Studies on intertrial priming have shown that in visual search experiments, the preceding trial automatically affects search performance: facilitating it when the target features repeat and giving rise to switch costs when they change-so-called (short-term) intertrial priming. These effects also occur at longer time scales: When 1 of 2 possible target colors is more frequent during an experiment block, this results in a prolonged and persistent facilitation for the color that was biased, long after the frequency bias is gone-so-called long-term priming. In this study, we explore the robustness of such long-term priming. In Experiment 1, participants were fully informed of the bias and instructed to prioritize the other unbiased color. Despite these instructions, long-term priming of the biased color persisted in this block, suggesting that guidance by long-term priming is an implicit effect. In Experiment 2, long-term priming was built up in 1 experimental session and was then assessed in a second session a week later. Long-term priming persisted across this week, emphasizing that long-term priming is truly a phenomenon of long-term memory. The results support the view that priming results from the automatic and implicit retrieval of memory traces of past trials.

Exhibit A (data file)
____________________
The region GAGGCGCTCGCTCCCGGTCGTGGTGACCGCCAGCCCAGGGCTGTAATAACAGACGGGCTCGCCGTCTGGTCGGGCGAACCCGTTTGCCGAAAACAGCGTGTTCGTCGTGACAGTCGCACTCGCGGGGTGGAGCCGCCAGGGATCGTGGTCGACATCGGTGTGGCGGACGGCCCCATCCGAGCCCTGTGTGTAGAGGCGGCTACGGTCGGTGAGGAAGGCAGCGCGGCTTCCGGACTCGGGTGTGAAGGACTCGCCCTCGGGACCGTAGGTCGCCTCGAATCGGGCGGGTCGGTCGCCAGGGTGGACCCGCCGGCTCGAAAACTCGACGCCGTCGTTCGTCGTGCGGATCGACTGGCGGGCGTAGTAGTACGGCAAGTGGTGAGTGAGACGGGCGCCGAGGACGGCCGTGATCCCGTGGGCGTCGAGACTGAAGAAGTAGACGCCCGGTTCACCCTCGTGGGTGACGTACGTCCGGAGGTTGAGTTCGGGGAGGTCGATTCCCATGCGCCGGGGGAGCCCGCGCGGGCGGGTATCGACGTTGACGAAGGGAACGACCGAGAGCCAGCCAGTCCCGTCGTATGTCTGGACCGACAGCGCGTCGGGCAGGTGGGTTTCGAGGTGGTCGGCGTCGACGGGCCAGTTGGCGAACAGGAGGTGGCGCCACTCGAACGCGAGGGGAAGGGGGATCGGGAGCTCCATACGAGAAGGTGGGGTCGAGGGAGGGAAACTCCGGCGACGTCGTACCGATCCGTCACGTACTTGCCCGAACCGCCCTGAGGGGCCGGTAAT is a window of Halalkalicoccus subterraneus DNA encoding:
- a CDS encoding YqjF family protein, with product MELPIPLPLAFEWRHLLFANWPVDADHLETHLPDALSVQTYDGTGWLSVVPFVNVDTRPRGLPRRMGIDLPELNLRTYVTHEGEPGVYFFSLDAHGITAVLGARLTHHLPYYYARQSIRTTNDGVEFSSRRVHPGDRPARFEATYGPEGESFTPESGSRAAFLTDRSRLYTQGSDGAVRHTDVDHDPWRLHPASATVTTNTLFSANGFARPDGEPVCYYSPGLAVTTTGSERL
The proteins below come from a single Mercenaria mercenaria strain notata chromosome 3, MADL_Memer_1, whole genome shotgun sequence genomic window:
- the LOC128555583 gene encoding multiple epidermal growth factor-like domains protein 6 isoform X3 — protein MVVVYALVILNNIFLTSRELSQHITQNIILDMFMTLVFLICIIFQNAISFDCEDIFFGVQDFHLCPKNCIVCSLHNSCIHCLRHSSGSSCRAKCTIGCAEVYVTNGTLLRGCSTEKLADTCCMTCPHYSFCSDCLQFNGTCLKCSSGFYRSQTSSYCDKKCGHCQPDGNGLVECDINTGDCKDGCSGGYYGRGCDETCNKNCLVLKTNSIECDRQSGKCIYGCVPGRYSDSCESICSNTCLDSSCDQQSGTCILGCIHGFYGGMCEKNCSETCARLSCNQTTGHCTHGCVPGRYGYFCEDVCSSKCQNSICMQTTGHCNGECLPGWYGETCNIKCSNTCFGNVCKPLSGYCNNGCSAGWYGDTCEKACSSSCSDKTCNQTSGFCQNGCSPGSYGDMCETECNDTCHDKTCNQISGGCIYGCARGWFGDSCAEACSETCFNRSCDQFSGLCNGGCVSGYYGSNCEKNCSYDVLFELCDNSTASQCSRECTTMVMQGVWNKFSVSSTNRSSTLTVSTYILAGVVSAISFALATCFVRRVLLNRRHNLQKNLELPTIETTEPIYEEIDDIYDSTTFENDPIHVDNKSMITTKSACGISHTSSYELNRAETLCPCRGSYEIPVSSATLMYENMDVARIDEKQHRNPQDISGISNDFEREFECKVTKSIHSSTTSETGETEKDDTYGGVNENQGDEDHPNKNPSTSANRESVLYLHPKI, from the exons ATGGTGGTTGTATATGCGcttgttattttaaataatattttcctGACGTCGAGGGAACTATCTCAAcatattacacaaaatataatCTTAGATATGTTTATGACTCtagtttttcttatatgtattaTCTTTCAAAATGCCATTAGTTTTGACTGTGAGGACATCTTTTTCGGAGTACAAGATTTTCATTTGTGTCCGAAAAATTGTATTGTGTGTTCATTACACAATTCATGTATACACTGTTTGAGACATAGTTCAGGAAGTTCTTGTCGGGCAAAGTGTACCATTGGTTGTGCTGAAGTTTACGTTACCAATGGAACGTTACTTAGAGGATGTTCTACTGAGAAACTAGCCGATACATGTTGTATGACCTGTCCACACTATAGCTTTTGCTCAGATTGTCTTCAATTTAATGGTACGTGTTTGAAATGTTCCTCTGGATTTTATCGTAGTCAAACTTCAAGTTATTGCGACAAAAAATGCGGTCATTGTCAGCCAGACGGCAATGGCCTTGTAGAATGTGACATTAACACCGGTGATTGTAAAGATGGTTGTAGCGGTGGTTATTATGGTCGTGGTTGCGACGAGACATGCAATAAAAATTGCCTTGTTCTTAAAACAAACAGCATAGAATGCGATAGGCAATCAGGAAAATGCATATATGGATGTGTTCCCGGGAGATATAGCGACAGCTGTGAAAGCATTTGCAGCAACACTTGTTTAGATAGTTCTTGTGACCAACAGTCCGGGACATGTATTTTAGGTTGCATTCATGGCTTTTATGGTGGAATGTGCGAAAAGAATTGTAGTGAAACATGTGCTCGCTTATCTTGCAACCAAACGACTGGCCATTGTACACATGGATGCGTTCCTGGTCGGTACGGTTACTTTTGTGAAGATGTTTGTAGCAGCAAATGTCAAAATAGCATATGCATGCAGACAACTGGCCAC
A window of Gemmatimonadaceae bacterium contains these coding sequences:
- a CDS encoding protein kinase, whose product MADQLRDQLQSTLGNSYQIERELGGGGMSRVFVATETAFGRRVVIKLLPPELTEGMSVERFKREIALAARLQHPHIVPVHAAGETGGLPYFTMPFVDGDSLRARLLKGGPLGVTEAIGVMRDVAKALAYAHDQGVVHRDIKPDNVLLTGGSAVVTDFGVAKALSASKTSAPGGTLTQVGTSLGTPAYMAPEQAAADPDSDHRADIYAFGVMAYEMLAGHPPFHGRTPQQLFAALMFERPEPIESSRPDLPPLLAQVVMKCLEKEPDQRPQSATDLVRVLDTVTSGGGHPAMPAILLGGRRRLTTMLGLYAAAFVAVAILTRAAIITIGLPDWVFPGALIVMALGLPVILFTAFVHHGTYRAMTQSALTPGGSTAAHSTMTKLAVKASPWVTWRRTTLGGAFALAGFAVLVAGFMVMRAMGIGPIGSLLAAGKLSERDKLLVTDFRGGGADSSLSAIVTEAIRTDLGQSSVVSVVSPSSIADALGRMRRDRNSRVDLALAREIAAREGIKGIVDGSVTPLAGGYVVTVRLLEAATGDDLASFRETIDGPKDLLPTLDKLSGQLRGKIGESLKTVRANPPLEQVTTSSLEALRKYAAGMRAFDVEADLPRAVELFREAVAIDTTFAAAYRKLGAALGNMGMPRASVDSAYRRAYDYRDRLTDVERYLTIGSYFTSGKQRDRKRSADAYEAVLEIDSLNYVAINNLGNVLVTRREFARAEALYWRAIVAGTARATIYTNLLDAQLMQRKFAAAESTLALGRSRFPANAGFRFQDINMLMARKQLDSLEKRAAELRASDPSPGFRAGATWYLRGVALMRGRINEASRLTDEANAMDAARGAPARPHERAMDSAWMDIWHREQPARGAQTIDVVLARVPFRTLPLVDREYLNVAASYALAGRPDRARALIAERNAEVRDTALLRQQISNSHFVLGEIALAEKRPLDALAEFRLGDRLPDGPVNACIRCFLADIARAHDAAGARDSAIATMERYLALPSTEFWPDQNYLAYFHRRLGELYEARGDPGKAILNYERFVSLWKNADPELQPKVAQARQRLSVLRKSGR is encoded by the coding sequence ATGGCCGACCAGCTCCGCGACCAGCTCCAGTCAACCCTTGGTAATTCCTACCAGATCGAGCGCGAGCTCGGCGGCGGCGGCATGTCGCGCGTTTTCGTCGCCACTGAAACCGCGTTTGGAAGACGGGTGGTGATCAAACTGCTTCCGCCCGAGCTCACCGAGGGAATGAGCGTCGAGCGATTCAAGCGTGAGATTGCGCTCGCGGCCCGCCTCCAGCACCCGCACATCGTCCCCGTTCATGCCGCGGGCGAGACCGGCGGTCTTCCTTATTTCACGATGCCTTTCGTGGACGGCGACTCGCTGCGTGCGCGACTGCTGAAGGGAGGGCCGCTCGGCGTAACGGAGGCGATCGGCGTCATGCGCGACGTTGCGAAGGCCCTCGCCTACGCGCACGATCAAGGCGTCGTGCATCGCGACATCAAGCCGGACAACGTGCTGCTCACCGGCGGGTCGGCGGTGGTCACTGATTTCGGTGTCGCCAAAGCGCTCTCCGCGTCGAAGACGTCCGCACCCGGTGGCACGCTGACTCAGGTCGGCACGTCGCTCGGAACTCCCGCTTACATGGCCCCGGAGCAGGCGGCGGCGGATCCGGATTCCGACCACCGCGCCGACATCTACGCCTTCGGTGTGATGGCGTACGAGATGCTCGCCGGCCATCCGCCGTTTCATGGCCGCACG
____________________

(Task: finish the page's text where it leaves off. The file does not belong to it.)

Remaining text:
|Number of pages||11|
|Journal||Journal of Experimental Psychology: Learning, Memory, and Cognition|
|Publication status||Published - 1 Aug 2016|
- Implicit memory
- Long-term memory
- Visual search